How Does the 990-PF of a Foundation Help Me Find Grants?

Why Good Grant Writers Snoop Around in the 990s of Foundations

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How Does the 990-PF of a Foundation Help Me Find Grants?

The 990-PF is the information return U.S. private foundations must file with the Internal Revenue Service each year.

The 990 is a public document that provides fiscal information, names of trustees and officers, application information, and a full grants list.

It is easy these days to look at a 990-PF online. Many large foundations post their 990s right on their websites.

You can also find them at:

  • The Foundation Center. The Foundation Center's Foundation Finder is a free tool that provides basic information on private grantmakers in the United States, including access to 990-PFs. Also, the Foundation Center provides a quick tutorial on Demystifying the 990-PF that tells a grant seeker what to look for and where when reading a 990-PF.
  • GuideStar. This service lists most nonprofit organizations in the U.S., including private foundations. You can register for free and then use the basic search to find information and whatever 990s the organization has on file. You can also search by locality, helping you find foundations right in your own backyard that you might not know about.

For more information about searching for foundations suitable for your grant application, see Online Sources for Information on Grants and Funders and 6 Steps to Finding Funders for Your Grant.

Here's what you can expect to find on the 990-PF.

  • Fiscal year.
    Some foundations run on the calendar year, but others have their own fiscal years. You'll need this to know when the foundation is likely to be accepting grant applications.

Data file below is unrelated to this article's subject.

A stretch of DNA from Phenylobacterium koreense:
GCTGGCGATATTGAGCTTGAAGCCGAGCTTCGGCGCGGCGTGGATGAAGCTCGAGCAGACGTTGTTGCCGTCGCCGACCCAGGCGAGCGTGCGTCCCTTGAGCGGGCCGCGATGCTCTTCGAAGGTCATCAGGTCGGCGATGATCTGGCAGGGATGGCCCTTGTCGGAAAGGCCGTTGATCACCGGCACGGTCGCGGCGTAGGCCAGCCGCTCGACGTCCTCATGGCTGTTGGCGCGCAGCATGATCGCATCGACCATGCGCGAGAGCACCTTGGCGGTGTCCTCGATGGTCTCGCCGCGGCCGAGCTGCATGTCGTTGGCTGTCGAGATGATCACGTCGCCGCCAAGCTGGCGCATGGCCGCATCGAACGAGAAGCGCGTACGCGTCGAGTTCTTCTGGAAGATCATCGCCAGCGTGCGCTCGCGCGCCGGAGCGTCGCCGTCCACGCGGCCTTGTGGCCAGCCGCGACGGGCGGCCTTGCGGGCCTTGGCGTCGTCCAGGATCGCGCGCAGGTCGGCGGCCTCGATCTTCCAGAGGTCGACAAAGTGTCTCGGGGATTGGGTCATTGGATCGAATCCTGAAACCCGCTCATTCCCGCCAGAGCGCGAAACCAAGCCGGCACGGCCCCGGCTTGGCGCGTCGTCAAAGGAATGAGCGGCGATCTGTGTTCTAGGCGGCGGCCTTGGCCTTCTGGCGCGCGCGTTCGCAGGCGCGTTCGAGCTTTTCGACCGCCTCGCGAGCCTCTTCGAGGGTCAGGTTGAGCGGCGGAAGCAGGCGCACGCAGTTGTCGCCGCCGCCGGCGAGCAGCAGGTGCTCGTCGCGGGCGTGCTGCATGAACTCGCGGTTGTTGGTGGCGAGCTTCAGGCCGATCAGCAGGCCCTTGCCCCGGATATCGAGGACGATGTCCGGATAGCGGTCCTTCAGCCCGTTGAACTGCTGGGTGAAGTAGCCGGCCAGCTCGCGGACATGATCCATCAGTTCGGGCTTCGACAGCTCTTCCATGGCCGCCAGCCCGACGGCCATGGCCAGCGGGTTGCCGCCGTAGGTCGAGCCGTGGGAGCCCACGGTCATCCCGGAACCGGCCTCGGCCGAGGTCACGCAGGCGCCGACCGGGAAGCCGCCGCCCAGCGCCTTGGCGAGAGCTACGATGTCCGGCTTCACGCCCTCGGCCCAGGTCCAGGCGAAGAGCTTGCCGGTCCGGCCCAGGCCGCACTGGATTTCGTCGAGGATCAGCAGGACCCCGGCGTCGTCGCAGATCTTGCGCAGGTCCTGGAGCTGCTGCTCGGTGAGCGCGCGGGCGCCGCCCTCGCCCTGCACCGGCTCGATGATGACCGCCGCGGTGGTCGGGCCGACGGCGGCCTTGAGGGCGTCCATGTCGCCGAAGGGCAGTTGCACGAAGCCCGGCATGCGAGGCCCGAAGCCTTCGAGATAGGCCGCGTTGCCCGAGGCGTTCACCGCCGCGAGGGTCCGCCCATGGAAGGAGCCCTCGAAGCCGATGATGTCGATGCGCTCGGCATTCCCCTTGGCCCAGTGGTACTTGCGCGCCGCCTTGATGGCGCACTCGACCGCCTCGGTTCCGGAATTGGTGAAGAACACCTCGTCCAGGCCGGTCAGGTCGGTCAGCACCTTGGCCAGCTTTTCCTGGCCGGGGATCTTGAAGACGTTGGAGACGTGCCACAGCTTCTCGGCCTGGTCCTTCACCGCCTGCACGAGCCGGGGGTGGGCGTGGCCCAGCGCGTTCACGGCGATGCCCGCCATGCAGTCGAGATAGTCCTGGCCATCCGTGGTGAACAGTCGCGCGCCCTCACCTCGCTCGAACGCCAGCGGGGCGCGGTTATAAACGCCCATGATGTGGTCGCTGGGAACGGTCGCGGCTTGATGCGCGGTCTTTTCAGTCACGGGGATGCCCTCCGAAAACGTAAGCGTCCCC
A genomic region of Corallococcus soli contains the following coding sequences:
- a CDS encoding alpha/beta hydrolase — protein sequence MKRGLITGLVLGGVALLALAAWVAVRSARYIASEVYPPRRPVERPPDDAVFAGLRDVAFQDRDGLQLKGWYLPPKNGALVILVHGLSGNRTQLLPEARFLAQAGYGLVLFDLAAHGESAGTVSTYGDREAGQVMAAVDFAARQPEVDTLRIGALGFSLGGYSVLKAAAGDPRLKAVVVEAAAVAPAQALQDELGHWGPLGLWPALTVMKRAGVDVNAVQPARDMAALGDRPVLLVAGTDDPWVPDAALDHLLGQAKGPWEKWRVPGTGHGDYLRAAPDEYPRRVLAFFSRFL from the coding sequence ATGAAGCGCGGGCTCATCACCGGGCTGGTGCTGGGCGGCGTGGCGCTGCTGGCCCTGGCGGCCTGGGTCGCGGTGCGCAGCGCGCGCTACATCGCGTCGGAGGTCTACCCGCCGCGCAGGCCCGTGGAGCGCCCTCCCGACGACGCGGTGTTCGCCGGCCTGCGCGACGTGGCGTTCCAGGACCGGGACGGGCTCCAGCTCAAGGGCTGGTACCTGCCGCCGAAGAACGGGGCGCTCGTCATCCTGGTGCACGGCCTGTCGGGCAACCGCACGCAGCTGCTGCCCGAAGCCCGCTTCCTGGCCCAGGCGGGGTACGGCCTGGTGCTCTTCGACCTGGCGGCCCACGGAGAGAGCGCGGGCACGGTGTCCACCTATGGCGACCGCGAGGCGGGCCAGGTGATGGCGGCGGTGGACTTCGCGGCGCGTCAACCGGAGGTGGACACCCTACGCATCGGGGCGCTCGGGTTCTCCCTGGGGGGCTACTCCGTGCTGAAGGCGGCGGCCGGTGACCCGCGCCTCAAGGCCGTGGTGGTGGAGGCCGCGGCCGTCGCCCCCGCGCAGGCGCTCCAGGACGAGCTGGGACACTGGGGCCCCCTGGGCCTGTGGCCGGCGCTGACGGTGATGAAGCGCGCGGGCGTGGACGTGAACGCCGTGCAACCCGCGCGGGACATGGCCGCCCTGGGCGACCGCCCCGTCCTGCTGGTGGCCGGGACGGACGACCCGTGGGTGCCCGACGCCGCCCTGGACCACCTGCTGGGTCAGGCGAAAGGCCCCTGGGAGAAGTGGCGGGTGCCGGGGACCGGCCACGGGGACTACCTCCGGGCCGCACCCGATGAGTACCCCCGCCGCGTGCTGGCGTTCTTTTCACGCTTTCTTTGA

• Assets.
    You'll want to compare the assets reported over several years to get a sense of whether the foundation is growing or not.
  • Revenue and Expenses.
    Are revenues growing? If so, the foundation may be poised to make more grants.
  • Information about officers, directors, trustees
    Does the foundation even have employees? Many small foundations do not. The list of trustees may reveal ties to your own directors or donors.
  • List of Direct Charitable Activities.
    This will tell you the grants made, to whom, and their size. Looking at this info help you decide how much to ask for in your proposal. Stay within the range of awards granted by this foundation. Don't ask for $50,000 if they usually only give $10,000.

    Also don't ask a foundation that seems to give money only to charities that help families to fund your environmental project. Matching up your nonprofit with the interests of any foundation you seek money from is the first rule of good grant writing.
  • Information about how to submit an application or proposal. 
    It is important to know how a foundation wants grant applications to be submitted and when. Foundations have cycles for handling grants. It may want all applications in certain months. Some foundations have online applications that you must use.  Many foundations want a letter of Inquiry first. Some foundations do not accept grant applications at all.

    When preparing to seek money from a foundation, it's in your best interest to learn as much about that funder as you can. The 990 is one way to do that.

    Back to How to Write a Grant Proposal.